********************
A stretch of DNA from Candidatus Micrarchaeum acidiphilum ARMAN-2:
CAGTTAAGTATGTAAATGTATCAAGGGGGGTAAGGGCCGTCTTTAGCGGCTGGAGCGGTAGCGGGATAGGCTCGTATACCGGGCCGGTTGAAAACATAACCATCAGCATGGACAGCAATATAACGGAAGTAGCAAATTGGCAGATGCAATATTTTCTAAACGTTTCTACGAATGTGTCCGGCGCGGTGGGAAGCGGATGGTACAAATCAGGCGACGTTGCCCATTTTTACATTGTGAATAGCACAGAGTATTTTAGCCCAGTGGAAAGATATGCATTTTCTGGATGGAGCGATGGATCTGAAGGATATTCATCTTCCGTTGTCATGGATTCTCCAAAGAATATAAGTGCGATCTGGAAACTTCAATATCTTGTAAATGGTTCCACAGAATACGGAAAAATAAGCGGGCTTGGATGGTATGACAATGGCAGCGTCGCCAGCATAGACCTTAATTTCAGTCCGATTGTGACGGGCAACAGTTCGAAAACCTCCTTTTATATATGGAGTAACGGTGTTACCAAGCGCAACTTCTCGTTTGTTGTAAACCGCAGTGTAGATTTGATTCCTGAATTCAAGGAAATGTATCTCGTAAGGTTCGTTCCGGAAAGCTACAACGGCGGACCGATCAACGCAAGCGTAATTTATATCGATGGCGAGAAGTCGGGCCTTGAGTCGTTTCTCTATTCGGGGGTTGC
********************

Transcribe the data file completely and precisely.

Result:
A stretch of DNA from Candidatus Micrarchaeum acidiphilum ARMAN-2:
CAGTTAAGTATGTAAATGTATCAAGGGGGGTAAGGGCCGTCTTTAGCGGCTGGAGCGGTAGCGGGATAGGCTCGTATACCGGGCCGGTTGAAAACATAACCATCAGCATGGACAGCAATATAACGGAAGTAGCAAATTGGCAGATGCAATATTTTCTAAACGTTTCTACGAATGTGTCCGGCGCGGTGGGAAGCGGATGGTACAAATCAGGCGACGTTGCCCATTTTTACATTGTGAATAGCACAGAGTATTTTAGCCCAGTGGAAAGATATGCATTTTCTGGATGGAGCGATGGATCTGAAGGATATTCATCTTCCGTTGTCATGGATTCTCCAAAGAATATAAGTGCGATCTGGAAACTTCAATATCTTGTAAATGGTTCCACAGAATACGGAAAAATAAGCGGGCTTGGATGGTATGACAATGGCAGCGTCGCCAGCATAGACCTTAATTTCAGTCCGATTGTGACGGGCAACAGTTCGAAAACCTCCTTTTATATATGGAGTAACGGTGTTACCAAGCGCAACTTCTCGTTTGTTGTAAACCGCAGTGTAGATTTGATTCCTGAATTCAAGGAAATGTATCTCGTAAGGTTCGTTCCGGAAAGCTACAACGGCGGACCGATCAACGCAAGCGTAATTTATATCGATGGCGAGAAGTCGGGCCTTGAGTCGTTTCTCTATTCGGGGGTTGC